Alumni Profile: Floriano Filho

Floriano Filho was a fellow based at the Reuters Institute for the Study of Journalism. He reflects on his time for us below.

A family journey through GTC, Oxford

Floriano Filho Profile Pic with art behindMy wife Ines, our two daughters and I arrived in Oxford on 6 January 2006. Our oldest, Carolina, had just turned 12 on Christmas Day, as we were packing and preparing to leave Brazil and start this relatively short, but wonderful journey. Our youngest, Lara, would turn 10 just about one week after we had already begun organising our new apartment at 33b Grove Street.

It was not exactly easy to find a place for our family of four, also considering the girls’ ages. In parallel, we had to enrol them in school, which was also challenging given their basic level of English. In a couple of months, however, they were already not only fluent, but also speaking with a distinctive British accent.

Having taken care of those two priorities – housing and school – and with Ines, an experienced journalist from Portugal herself, starting to find her own way around, my mind could now focus on my Reuters Institute fellowship. To make our lives easier, one of our first decisions was to buy bicycles for each of us. Before long we were riding all around Summertown, back and forth on Woodstock and Banbury Roads.

The Reuters Foundation was the main force behind the Institute for the Study of Journalism, and they had an agreement with Green Templeton College (GTC). I was in the last cohort of journalists before the program became attached to the Department of Politics and International Relations in the Manor Road Building [Green Templeton remains a home for the Institute and its fellows today]. The Institute is located at 13 Norham Gardens, where we fellows had several brown bag lunches filled with insightful discussions, and could use the internet on desktop computers available to all of us.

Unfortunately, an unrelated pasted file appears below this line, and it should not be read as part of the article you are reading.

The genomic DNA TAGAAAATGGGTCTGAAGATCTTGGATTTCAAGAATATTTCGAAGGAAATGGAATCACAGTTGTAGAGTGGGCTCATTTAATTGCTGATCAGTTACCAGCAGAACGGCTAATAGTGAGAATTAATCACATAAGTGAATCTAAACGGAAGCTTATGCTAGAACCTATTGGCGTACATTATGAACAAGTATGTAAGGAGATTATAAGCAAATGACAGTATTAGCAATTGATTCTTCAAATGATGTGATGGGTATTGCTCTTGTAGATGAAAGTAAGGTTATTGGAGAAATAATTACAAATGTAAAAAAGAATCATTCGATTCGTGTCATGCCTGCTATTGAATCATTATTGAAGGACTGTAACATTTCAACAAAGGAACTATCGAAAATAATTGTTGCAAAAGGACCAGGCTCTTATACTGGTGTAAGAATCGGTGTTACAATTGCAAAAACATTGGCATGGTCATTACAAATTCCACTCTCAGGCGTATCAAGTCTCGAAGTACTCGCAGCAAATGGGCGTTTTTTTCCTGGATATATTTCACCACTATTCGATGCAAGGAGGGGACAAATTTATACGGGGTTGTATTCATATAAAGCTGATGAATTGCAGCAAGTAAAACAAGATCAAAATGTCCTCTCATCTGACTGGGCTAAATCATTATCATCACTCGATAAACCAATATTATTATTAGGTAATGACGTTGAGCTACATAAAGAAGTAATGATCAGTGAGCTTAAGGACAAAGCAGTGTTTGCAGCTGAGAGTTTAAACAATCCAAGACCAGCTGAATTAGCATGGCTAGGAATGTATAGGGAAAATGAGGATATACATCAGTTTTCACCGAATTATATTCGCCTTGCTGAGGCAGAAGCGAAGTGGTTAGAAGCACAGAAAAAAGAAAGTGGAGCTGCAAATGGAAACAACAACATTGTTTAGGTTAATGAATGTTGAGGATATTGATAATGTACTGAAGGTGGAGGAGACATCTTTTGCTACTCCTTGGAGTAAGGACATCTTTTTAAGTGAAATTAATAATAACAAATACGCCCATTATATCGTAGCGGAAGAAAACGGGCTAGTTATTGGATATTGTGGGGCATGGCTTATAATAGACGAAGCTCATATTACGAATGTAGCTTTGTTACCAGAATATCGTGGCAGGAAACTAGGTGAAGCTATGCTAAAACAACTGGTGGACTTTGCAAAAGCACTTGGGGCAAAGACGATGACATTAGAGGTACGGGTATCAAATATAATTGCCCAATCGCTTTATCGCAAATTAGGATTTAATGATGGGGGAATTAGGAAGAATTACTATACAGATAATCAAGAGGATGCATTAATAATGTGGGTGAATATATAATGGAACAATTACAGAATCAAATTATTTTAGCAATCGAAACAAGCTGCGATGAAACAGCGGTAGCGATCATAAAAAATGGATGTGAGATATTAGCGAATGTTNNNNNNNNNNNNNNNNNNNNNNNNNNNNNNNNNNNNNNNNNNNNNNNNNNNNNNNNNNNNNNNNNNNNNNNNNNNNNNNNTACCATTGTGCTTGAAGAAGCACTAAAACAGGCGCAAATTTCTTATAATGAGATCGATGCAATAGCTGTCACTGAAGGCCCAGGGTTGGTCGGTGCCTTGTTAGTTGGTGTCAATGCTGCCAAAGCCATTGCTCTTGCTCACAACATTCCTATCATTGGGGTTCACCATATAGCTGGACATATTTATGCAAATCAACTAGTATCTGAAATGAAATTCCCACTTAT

Long before GTC, I had already obtained my second master’s degree in London in 2001 (MA in Communications Policy with distinction from the University of Westminster, with a thesis about the insertion of Brazil into the Global Information Society). My first master’s was earned in New York in 1991 (MSc in Broadcast Journalism from Columbia University). Also, my several years as a reporter and editor covering political and economic affairs provided me with the necessary maturity to undertake this new mission.

Given that background, my Oxford project initially dealt with broadcast journalism, but once I delved deeper into my reading and interviews, I realised the new trends in the sector were closer to the global trade of digital content and the international discussions about intellectual property rights (IPR). That ended up being the topic of my final dissertation.